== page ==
and 12 of the '553 patent under 35 U.S.C. 102(b) based on a theory that 
the invention was ``described in a printed publication'' or that the 
invention was ``in public use''? See ID at 57.
    2. What is the theory under section 102(b) (i.e., ``described in a 
printed publication'' or ``in public use'') addressed by the final ID 
to find claim 1 of the '553 patent invalid as anticipated by Suckmaster 
and to find claim 12 not invalid as anticipated by Suckmaster? See ID 
at 57-70.
    3. Assuming Respondents argued before the ALJ invalidity of claim 
12 of the '553 patent based on ``public use'' under section 102(b):
    a. Does there need to be a showing that the Suckmaster robot was 
used in public to practice the steps of claim 12 to find anticipation 
of that claim based on a public use theory?
    b. Does the record evidence show that the Suckmaster robot 
performed the steps of claim 12 during the Atlanta Hobby Robot Club 
Vacuum Contest?
    4. Describe the principle of operation of U.S. Patent No. 5,995,884 
(``Allen'') and discuss whether modifying Allen with a ``control 
module'' as required by the asserted claims of the '090 patent would 
change that principle of operation.
    In connection with the final disposition of this investigation, the 
Commission may (1) issue an order that could result in the exclusion of 
the subject articles from entry into the United States, and/or (2) 
issue a cease and desist order that could result in the respondents 
Hoover and iLife being required to cease and desist from engaging in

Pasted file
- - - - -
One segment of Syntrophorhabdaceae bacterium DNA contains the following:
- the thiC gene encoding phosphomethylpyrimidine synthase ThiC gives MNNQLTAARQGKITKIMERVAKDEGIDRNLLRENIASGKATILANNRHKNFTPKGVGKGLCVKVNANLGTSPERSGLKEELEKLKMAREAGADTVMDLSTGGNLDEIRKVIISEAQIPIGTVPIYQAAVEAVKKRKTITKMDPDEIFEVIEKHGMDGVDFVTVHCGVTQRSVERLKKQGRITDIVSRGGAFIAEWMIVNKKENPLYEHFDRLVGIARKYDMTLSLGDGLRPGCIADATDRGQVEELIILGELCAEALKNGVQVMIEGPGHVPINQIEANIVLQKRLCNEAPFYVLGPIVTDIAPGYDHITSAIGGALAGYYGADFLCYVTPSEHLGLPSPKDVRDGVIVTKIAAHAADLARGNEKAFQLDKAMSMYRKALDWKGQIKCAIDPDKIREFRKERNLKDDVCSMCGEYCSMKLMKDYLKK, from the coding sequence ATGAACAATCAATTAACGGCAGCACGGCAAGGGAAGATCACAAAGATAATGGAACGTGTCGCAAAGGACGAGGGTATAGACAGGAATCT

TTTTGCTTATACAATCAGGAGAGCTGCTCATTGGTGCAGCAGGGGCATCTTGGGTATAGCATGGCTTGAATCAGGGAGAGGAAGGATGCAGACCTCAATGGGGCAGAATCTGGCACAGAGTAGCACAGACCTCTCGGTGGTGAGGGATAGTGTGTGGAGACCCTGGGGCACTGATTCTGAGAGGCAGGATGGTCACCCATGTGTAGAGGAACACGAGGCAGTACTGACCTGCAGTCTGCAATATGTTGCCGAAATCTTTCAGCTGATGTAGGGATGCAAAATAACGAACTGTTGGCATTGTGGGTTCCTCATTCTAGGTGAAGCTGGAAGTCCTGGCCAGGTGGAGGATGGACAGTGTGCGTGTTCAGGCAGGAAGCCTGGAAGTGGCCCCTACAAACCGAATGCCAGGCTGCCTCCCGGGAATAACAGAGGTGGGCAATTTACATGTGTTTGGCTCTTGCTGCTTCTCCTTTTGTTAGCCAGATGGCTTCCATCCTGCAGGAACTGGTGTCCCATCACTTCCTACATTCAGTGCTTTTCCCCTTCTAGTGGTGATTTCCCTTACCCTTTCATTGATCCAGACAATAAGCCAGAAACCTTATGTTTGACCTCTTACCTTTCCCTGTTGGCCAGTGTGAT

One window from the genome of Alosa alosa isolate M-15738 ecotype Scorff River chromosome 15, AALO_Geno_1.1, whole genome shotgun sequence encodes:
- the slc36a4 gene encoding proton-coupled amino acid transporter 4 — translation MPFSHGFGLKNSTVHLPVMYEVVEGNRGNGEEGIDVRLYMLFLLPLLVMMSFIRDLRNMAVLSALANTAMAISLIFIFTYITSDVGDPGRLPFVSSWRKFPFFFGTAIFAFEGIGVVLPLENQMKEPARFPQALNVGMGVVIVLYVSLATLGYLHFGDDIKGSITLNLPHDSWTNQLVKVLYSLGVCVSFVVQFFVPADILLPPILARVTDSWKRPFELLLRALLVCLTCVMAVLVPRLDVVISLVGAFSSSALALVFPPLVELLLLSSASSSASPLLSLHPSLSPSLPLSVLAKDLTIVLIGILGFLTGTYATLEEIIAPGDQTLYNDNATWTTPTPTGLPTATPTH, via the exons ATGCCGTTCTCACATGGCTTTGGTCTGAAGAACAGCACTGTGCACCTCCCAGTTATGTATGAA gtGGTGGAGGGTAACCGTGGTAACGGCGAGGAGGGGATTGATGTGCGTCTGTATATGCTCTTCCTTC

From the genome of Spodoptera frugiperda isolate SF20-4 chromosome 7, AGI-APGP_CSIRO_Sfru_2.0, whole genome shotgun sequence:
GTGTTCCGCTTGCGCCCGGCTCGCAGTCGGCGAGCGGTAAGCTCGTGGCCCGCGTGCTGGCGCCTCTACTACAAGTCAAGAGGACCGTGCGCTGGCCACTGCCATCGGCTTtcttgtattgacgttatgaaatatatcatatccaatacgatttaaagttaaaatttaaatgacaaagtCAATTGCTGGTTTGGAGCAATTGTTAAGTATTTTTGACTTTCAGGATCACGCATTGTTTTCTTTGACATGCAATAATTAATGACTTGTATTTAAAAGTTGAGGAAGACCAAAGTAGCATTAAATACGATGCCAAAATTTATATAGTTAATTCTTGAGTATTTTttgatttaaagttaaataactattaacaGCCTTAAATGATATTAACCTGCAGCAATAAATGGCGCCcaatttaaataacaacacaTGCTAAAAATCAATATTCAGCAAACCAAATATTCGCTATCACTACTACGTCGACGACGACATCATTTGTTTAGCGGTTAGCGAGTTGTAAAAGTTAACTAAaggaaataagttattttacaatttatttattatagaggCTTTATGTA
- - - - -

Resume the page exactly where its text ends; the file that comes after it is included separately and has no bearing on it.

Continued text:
unfair acts in the importation and sale of such articles. Accordingly, 
the Commission is interested in receiving written submissions that 
address the form of remedy, if any, that should be ordered. If a party 
seeks exclusion of an article from entry into the United States for 
purposes other than entry for consumption, the party should so indicate 
and provide information establishing that activities involving other 
types of entry either are adversely affecting it or likely to do so. 
For background, see Certain Devices for Connecting Computers via 
Telephone Lines, Inv. No. 337-TA-360, USITC Pub. No. 2843 (Dec. 1994), 
Comm'n Opinion.
    If the Commission contemplates some form of remedy, it must 
consider the effects of that remedy upon the public interest. The 
factors the Commission will consider include the effect that an 
exclusion order and/or cease and desist order would have on (1) the 
public health and welfare, (2) competitive conditions in the U.S. 
economy, (3) U.S. production of articles that are like or directly 
competitive with those that are

[[Page 47190]]

subject to investigation, and (4) U.S. consumers. The Commission is 
therefore interested in receiving written submissions that address the 
aforementioned public interest factors in the context of this 
investigation.
    If the Commission orders some form of remedy, the U.S. Trade 
Representative, as delegated by the President, has 60 days to approve 
or disapprove the Commission's action. See Presidential Memorandum of 
July 21, 2005, 70 FR 43251 (July 26, 2005). During this period, the 
subject articles would be entitled to enter the United States under 
bond, in an amount determined by the Commission and prescribed by the